Not knowing where you are going is no longer a problem for today’s drivers. Global positioning systems (GPS) use satellite tracking to provide the simplest way of getting to any location. Detailed maps, route recalculation, and other safety features have made GPS a must-have for commercial and personal driving purposes.
This driving innovation is undoubtedly a godsend for drivers, especially for who are making their way around traffic jams or navigating unfamiliar roads. GPS, however, isn’t infallible. Bugs in the system can show wrong directions, which take the driver to locations somewhere else or even land them in an automobile accident.
In case of such incidents, who is at fault? The driver or the manufacturers?
Concerns Surrounding GPS Technology
GPS devices come with smart features that update drivers on real-time issues, such as detours and changes in traffic. They also provide realistic display photos that provide information on highway interchanges. Critics point out that these advanced features cause distracted driving.
A 2018 article from MarketWatch reported that GPS (along with smartphones and speed) keep road deaths at a 10-year high. Esurance, an Allstate company, also conducted a survey of more than 1,000 drivers and revealed that 96% of distracted drivers view GPS navigation apps.
Another issue concerning GPS is how it doesn’t always operate in real-time. The technology can’t account for road closures, constructions, and weather conditions. When it lags, drivers end up getting lost or in an accident.
Accidents Involving GPS: Can You Sue Anyone?
In case of accidents involving GPS, one of the questions drivers ask personal injury lawyers in Maryville is, “Can I sue the GPS providers?”
Several considerations arise when filing GPS liability cases. For instance: Who is exactly at fault? The driver or the device and software?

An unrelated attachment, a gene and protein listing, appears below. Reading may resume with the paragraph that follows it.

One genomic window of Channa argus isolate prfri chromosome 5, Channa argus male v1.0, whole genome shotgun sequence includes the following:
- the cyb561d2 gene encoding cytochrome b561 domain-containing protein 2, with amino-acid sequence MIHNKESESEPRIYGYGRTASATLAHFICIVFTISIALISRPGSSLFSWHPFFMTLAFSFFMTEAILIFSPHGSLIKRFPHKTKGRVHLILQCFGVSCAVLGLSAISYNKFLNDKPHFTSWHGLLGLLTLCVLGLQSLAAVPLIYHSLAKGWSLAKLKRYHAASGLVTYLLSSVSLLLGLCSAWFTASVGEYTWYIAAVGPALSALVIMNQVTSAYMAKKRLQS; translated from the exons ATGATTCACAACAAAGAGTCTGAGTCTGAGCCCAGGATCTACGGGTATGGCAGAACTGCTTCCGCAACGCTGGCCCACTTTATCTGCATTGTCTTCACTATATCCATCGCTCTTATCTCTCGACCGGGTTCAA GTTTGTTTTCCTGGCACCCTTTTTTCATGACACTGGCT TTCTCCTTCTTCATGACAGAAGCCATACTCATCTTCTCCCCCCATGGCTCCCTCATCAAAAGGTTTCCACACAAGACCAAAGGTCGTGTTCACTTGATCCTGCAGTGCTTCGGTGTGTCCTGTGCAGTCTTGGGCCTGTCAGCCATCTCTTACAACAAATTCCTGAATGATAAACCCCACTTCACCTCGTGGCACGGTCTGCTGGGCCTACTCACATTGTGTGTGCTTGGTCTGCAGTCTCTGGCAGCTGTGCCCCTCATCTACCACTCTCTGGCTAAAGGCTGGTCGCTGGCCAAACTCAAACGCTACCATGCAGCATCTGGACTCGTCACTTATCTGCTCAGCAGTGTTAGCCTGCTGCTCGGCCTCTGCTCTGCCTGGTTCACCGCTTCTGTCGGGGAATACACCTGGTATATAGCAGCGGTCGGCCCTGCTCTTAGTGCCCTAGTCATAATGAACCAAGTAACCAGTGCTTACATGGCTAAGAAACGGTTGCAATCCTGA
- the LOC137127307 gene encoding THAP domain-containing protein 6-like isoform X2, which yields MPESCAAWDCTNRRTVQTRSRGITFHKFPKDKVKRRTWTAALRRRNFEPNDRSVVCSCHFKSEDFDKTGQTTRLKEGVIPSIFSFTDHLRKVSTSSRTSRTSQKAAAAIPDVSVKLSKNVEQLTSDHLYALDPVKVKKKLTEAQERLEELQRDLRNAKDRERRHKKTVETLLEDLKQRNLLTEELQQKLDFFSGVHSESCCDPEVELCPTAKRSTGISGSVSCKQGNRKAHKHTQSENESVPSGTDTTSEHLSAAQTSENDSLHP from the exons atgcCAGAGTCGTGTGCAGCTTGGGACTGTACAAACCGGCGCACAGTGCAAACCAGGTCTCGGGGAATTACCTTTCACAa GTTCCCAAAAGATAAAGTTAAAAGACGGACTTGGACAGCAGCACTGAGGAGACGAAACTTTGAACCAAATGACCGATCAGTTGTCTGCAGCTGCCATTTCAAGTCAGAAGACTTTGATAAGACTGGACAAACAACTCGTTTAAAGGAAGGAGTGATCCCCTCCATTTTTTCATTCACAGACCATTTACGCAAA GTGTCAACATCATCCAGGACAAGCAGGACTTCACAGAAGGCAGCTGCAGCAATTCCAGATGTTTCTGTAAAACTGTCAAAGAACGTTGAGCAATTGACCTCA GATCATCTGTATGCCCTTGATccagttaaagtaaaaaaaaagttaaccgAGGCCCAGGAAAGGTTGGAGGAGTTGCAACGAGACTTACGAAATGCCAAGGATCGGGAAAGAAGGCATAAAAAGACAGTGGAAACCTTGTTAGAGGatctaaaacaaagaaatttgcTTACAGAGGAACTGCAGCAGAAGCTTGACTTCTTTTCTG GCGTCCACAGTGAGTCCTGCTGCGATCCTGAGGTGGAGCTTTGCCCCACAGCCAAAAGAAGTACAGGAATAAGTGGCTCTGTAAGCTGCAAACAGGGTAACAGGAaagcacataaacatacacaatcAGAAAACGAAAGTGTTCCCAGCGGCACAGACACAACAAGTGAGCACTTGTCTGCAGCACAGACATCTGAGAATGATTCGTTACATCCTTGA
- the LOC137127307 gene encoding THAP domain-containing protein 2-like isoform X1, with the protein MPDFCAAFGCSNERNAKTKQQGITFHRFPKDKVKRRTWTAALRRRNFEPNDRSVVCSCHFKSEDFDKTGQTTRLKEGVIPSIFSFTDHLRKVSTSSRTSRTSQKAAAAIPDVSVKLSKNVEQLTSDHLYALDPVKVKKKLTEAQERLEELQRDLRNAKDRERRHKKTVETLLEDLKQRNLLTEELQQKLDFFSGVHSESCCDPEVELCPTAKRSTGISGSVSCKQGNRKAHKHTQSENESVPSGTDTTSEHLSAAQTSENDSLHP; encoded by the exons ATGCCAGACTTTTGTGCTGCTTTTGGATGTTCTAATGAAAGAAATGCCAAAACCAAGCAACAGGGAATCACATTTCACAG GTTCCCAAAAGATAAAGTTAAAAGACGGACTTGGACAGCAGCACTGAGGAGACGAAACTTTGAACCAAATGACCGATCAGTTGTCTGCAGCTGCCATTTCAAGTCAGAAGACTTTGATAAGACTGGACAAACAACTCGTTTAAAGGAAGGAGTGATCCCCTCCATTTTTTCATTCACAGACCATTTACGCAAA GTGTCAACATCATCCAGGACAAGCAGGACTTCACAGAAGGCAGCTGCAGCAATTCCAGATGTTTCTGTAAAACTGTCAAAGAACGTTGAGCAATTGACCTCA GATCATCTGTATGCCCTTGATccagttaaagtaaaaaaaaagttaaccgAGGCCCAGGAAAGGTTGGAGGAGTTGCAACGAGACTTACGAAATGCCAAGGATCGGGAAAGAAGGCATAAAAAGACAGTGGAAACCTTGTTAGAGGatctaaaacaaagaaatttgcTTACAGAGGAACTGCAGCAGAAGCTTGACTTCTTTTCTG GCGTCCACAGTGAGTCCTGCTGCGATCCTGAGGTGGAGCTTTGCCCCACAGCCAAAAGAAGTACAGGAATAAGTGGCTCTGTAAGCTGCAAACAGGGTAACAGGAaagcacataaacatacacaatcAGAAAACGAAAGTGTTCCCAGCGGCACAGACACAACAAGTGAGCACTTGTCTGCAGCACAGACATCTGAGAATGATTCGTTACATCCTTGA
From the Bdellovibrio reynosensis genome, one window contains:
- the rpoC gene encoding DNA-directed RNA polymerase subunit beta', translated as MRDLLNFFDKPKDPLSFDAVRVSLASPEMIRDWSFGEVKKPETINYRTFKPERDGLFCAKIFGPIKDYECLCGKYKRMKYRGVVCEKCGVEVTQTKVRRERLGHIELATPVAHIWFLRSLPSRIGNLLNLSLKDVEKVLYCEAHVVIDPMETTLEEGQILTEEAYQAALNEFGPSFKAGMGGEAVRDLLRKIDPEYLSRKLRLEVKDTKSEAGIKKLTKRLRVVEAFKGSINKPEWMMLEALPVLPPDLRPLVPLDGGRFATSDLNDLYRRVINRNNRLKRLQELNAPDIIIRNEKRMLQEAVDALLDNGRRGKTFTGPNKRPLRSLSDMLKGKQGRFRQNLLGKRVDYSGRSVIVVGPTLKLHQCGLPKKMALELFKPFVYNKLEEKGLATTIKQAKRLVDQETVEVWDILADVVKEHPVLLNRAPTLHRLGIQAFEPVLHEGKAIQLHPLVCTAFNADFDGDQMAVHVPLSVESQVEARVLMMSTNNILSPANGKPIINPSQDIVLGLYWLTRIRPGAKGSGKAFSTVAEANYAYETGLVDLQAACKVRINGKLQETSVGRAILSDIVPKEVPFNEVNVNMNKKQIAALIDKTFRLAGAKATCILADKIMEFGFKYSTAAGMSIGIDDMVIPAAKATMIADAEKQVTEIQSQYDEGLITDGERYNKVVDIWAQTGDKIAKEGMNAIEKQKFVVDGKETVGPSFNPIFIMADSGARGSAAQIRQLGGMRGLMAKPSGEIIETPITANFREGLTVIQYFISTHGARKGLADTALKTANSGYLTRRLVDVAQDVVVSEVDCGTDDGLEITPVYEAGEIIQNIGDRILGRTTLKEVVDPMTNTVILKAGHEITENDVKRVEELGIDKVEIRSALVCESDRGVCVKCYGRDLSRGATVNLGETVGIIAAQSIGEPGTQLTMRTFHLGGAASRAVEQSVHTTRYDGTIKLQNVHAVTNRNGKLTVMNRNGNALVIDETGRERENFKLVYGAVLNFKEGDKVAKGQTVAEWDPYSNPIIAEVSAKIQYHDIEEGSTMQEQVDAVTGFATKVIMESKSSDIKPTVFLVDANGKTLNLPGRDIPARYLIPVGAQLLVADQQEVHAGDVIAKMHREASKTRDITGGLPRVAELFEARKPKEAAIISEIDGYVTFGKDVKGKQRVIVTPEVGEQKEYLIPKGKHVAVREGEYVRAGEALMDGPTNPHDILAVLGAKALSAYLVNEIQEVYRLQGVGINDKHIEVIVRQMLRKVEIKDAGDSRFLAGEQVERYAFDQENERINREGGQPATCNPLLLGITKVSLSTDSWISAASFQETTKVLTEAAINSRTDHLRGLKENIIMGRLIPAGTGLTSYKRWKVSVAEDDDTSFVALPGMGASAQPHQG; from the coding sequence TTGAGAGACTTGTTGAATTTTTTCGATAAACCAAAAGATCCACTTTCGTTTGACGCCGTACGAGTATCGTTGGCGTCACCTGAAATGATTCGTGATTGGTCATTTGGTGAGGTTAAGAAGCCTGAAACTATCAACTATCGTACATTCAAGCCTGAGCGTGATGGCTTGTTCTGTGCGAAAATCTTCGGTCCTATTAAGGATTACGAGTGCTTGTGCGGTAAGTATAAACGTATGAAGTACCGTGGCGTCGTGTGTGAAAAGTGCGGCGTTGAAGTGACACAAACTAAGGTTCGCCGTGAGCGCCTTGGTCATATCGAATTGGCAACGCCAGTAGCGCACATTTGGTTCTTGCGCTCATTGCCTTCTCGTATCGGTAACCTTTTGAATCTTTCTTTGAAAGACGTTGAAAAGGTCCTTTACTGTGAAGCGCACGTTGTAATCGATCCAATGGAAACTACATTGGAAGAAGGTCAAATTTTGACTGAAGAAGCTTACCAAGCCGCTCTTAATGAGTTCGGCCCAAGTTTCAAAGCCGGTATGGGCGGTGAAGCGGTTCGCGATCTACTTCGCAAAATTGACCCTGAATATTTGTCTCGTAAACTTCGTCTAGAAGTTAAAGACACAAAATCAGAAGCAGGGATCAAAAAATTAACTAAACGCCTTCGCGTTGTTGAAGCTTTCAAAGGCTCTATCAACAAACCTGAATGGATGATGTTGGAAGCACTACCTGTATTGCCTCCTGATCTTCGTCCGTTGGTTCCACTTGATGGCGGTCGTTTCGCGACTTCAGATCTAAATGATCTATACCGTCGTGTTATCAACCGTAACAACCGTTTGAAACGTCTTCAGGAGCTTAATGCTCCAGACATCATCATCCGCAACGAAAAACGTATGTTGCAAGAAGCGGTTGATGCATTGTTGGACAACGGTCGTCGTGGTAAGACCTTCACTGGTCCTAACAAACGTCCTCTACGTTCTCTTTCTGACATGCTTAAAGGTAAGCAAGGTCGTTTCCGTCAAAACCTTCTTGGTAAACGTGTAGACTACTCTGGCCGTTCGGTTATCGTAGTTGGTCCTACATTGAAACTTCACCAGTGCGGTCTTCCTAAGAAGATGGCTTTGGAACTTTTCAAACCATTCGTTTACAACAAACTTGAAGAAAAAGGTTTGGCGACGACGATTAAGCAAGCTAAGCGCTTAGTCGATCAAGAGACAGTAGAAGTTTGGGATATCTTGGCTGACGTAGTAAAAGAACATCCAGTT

In some cases, “blind acceptance” to the GPS’s directions leaves the driver unprepared in case the application gives wrong directions. They end up driving into rivers, bays, and closed bridges. Others make illegal turns, drive the wrong way or onto railway lines, or cause pileup accidents.
Over-reliance on GPS can put the driver at fault since the law requires all drivers to follow road signage, not their trackers. The driver should focus on their driving and respond to what they see on the road. Accidents caused by drivers that mechanically followed the GPS’ directions are grounds for negligence.
Not all crashes, however, are the driver’s fault. Sometimes, GPS lags and give confusing directions. In such cases, it’s possible to show that there was a defect in the hardware or that the device makers were negligent in programming.
Pursuing claims against manufacturers can be difficult since there is a lack of cases involving GPS-related accidents. GPS navigation error liability remains an unexplored realm. Very little case law exists on the subject since there are only a few lawsuits on GPS-related accidents.
Going after a GPS manufacturer might seem like an uphill battle. Nevertheless, consult with a personal injury lawyer if you have been involved in an accident due to faulty GPS directions. These legal experts will review your case and explore your options with you.